Why Everyone’s Talking About Magnesium and Wellness

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When I hear the word “magnesium,” the first thing I think of is a restful sleep, but professionals say the mineral does more than supply some solid Zs. “Magnesium is an essential mineral that has myriad benefits on our health,” says vice president of scientific affairs and education at HUM Nutrition, Jennifer Martin-Biggers, PHD, MS, RDN.

According to Spate, chewable magnesium supplements had 5.2K average monthly searches in the month of May, and Jessica Mulligan, founder of Winged Women’s Wellness, isn’t surprised. “It’s no secret that we are collectively under more stress than ever before. In the past year, 24 percent of American women experienced an anxiety disorder. Magnesium’s soaring popularity is directly tied to its relaxing and calming benefits.”

Here, wellness professionals sound off on everything you need to know about magnesium.

What is magnesium?

“Magnesium is a crucial mineral involved in hundreds of metabolic processes in the body,” says Mulligan. “From energy production, to PMS cramps and tense muscles, to migraines and depression, magnesium plays an important role in every system of the body.”

Known for its calming effect, magnesium works in conjunction with calcium in the muscles for contraction and relaxation of the muscle fibers, hence its ability to help melt away pain. “It counteracts the contracting effects of calcium, so if someone is magnesium deficient, their muscles will not be able to fully relax,” Mulligan adds. And, to our surprise, she tells us that this is the case for up for 68 percent of Americans. “Our bodies also tend to excrete magnesium more rapidly than calcium, so our calcium and magnesium balance if often out of whack, leading to chronically tense muscles.” That’s why she formulated the mineral into her Winged Chilled Out Powder ($25), which not only supports a positive mood, but relaxes the muscles and the mind, too.

What are the benefits of magnesium?

Martin-Biggers offers a handful of benefits for the power supplement, the first being that it helps with constipation. “There are over-the-counter medications and supplements that contain magnesium citrate or magnesium oxide, which can act as laxatives,” she says. “It does this by pulling water into your intestines, helping to soften and bulk bowel movements.” Along these same lines, she says that magnesium can give metabolism a mega boost. “People with low blood levels of magnesium are more likely to have impairments to their insulin function, regardless of their weight or other lifestyle factors. Clinical studies have shown that supplementing with magnesium reduces insulin resistance and improves insulin sensitivity, meaning it is easier for cells to utilize insulin and normalize blood sugar levels.”

In terms of other lesser-known benefits of the mineral, she also says that it can play a big role in bone health and physical activity. “Deficiencies in magnesium can result in impaired exercise abilities and clinical studies have shown supplementing magnesium improves physical performance (especially in older adults who are at higher risk of deficiency). Low blood levels of magnesium lead to low blood calcium and resistance to some of the beneficial effects of vitamin D, all of which contribute to bone loss.”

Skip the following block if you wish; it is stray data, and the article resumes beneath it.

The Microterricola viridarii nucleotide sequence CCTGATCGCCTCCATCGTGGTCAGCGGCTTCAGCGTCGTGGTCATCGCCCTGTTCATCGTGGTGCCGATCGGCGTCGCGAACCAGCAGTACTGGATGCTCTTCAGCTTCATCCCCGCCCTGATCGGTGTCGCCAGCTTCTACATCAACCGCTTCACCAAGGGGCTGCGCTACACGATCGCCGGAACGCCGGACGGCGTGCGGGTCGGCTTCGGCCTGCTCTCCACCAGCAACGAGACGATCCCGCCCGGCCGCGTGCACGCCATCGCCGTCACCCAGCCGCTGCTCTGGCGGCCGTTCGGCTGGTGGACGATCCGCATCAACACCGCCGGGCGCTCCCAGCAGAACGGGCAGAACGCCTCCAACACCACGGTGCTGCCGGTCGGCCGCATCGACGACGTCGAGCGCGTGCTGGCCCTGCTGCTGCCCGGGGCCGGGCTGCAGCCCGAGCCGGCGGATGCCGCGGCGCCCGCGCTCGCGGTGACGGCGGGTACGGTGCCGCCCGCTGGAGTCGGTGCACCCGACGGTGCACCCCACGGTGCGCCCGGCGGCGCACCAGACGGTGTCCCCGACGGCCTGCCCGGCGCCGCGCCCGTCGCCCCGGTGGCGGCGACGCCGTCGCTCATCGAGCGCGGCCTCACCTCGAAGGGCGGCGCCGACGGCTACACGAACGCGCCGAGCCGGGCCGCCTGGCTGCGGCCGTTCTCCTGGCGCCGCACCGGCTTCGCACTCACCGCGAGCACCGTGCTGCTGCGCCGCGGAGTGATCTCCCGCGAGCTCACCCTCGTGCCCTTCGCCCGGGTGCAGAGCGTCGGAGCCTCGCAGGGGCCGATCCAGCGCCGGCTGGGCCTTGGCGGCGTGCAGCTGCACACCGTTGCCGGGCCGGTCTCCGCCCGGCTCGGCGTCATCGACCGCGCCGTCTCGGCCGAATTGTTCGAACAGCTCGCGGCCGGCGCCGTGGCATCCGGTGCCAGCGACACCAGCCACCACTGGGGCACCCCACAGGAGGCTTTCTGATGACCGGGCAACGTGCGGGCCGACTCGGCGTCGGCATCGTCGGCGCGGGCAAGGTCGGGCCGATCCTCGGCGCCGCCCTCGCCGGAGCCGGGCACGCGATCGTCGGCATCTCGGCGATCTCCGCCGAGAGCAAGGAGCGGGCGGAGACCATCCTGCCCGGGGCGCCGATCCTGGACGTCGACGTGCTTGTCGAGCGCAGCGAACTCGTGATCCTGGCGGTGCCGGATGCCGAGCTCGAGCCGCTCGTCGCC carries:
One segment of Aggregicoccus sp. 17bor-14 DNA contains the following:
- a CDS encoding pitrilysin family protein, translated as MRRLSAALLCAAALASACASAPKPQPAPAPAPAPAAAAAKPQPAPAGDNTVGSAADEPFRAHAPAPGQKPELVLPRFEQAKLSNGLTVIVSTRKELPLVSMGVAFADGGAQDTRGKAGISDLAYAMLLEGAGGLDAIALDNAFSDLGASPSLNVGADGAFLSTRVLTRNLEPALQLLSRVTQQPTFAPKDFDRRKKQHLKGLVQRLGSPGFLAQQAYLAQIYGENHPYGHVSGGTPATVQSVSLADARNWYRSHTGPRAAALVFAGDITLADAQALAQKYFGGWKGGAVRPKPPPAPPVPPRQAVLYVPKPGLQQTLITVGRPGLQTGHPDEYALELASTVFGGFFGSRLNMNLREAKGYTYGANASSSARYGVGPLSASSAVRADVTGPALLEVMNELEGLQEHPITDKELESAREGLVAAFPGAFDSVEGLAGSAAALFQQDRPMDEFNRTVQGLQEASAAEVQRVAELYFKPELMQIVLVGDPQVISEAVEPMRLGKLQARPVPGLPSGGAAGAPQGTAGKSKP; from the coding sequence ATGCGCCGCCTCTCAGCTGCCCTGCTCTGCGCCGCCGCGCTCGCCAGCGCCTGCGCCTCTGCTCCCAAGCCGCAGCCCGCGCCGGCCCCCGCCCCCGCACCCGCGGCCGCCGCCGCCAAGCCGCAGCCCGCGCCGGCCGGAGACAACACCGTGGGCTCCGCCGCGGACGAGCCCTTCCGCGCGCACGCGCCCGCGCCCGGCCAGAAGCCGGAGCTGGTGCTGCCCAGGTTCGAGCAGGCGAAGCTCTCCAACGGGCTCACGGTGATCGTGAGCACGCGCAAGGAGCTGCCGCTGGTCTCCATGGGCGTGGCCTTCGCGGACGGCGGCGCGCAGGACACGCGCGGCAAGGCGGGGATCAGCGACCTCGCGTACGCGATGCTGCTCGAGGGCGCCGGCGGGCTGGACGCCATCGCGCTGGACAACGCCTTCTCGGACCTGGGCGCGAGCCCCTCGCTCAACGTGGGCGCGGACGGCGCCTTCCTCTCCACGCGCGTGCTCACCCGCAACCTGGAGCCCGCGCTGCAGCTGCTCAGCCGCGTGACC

Founder of Moon Juice, Amanda Chantal Bacon, says that relaxation and sleep are the supplement’s main benefits. “Magnesium plays a role in the sleep-wake cycle and deficiency has been shown to cause restlessness and impact sleep quality. The L-Theanine in our Magnesi-Om ($38) supports sleep by promoting alpha-wave activity in the brain—the same brain waves present during REM.”

How long does it take for magnesium to get to work?

“It’s not uncommon to feel the resulting relaxation quickly after taking a magnesium supplement,” says Mulligan. “I’ve worked with many clients that describe a pleasant fluttering and then relaxation of individual muscles throughout their bodies within an hour of taking a magnesium supplement for the first time.”

Mulligan adds that the relaxing effect of magnesium isn’t only physical. “Magnesium also plays a role in our nervous systems and affects our emotions as well. Magnesium binds to a neurotransmitter called GABA, which is known to ‘put the brakes on the brain’ to calm our minds and halt anxiousness. Additionally, it plays a role in the signaling and release of our sleep hormone, melatonin, so a deficiency may cause difficulty sleeping or as disruption in our sleep-wake cycle.”

Are there any side effects with magnesium?

Chantal-Bacon says that most people don’t experience any side effects from the mineral, as long as you’re taking the recommended daily dose. “Take magnesium citrate for example. It has a gentle laxative effect, helping draw water into the bowels to encourage regular movement. But, if you take more than the recommended daily dose, it can cause an upset stomach or diarrhea.” To avoid this, Martin-Biggers recommends starting with a lower dosage or consulting your doctor to ensure you are using magnesium correctly to treat constipation.

What are natural sources of magnesium?

“Nuts like Brazil nuts, cashews, almond and hazelnuts, seeds like pumpkin or chia, whole grains, brown rice, beans, bananas, avocados and leafy greens are good sources of magnesium,” says Martin-Biggers.” A good general rule is that foods high in fiber are good sources of magnesium.”

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